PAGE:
Natural refrigerant CO2 will become the refrigerant of choice for ice rinks, argued Swedish refrigeration engineering consultants Energi & Kylanalys (EKA) at last week’s Gustav Lorentzen conference in Edinburgh.
CO2 ice rinks have been slow to reach the commercialisation phase, according to EKA – despite the technological capability having already existed for at least 20 years.
The first ice rink to use CO2 was installed in 1999 – using with CO2 as a secondary refrigerant and ammonia as the primary refrigerant - by Sulzer in Dornbirn, Austria. The first transcritical CO2 ice rink was installed in 2010 in St Gedeon in Canada, as a retrofit of an R22 system.
In 2002, the International Ice Hockey Association called for the adoption of CO2 as the primary refrigerant in ice rinks.
Moving in the right direction
“Today the number of CO2 ice rinks is growing rapidly,” Jörgen Rogstam, managing director of Energi & Kylanalys, told the Edinburgh audience. “There are now 25-30 CO2 ice rink centres in the world.”
The majority of these (20-25) are in North America, approximately 20 of which are in Canada (mostly in Quebec) and three in Alaska, USA.
Europe has been struggling to keep up the pace. EKA installed the continent’s first CO2 transcritical ice rink in Gimo, Sweden in 2014. “There are now five in operation in Sweden, two more later this season, one project underway in Norway, and interest in Finland and the UK,” according to Rogstam.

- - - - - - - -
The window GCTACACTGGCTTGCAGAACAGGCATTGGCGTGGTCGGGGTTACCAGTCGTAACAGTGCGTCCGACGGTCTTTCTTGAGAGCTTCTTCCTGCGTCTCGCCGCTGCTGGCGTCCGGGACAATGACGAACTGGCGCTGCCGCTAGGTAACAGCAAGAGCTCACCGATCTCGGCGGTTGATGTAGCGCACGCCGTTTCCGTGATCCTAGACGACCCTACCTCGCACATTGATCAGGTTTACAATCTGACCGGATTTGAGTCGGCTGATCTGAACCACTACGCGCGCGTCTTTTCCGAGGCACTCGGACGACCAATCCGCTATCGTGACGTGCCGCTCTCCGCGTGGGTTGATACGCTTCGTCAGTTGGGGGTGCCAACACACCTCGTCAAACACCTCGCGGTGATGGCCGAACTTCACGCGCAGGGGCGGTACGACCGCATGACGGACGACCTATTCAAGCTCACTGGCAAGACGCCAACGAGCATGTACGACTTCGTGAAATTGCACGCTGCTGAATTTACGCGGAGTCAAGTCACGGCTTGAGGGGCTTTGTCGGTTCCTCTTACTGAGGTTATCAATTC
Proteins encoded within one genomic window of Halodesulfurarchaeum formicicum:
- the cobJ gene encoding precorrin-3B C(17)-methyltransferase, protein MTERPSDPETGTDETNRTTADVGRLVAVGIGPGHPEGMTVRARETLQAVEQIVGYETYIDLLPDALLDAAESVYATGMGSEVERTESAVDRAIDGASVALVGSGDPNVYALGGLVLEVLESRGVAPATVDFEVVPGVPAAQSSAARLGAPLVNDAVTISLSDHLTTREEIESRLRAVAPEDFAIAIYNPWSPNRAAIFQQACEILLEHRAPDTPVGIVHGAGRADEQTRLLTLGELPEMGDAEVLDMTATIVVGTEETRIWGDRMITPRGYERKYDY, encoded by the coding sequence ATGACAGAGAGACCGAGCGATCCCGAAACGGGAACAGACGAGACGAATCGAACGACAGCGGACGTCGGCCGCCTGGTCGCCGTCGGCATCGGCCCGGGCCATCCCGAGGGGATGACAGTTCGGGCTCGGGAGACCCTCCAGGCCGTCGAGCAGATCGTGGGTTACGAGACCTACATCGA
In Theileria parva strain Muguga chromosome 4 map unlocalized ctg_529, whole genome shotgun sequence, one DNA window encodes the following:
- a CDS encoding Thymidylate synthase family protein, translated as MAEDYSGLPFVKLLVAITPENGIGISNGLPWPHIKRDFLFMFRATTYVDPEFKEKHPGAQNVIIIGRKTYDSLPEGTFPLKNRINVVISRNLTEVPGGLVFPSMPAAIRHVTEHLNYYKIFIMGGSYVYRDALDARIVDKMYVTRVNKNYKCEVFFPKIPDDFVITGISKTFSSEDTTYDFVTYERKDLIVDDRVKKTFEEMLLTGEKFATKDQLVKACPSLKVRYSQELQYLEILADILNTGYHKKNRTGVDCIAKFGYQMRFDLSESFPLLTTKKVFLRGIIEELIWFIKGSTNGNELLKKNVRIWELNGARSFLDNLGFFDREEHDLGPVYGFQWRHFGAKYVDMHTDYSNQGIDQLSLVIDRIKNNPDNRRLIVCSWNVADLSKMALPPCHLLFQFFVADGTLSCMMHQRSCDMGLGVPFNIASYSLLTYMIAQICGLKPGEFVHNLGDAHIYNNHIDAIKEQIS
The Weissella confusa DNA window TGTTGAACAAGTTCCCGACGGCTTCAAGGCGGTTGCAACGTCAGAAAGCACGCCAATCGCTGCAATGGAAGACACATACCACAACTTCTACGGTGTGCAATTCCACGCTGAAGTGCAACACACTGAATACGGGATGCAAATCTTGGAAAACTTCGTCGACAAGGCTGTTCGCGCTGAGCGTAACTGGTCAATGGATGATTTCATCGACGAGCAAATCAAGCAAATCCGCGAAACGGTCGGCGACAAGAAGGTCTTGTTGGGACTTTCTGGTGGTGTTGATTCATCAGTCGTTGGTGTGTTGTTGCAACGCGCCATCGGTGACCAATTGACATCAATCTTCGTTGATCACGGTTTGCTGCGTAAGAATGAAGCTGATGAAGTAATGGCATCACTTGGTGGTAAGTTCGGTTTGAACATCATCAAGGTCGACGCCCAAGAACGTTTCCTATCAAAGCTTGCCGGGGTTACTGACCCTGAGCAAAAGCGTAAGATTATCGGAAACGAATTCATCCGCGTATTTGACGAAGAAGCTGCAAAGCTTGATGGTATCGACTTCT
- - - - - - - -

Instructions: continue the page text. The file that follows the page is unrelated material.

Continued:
CO2 serves both heating and cooling needs
“CO2 can provide more heat at higher temperatures compared with other refrigerants,” he said. Compared with ammonia, which can only provide 15% of heat above 35°C, CO2 can deliver 60% above 35°C.
“CO2 has favourable properties for heat reclaim,” said Rogstam. CO2 systems installed for ice rinks can be used to heat adjacent sports facilities as well. EKA argue that CO2 is the ideal choice for integrated systems that deliver the below needs:
The system in Gimo, Sweden was not just able to cool the ice rink but also heat a swimming pool in an adjacent facility via a secondary loop system. “It is self-sufficient with heat,” Rogstam said.
EKA is now seeking to improve the geothermal storage control, and to build more CO2 ice rinks in Europe.
The 12th IIR Gustav Lorentzen Natural Working Fluids Conference– held in Edinburgh on 21-24 August – brought together HVAC&R industry experts, academics, students and other interested parties to discuss the latest technological and policy developments driving wider uptake of natural refrigerants such as hydrocarbons, CO2 and ammonia worldwide.
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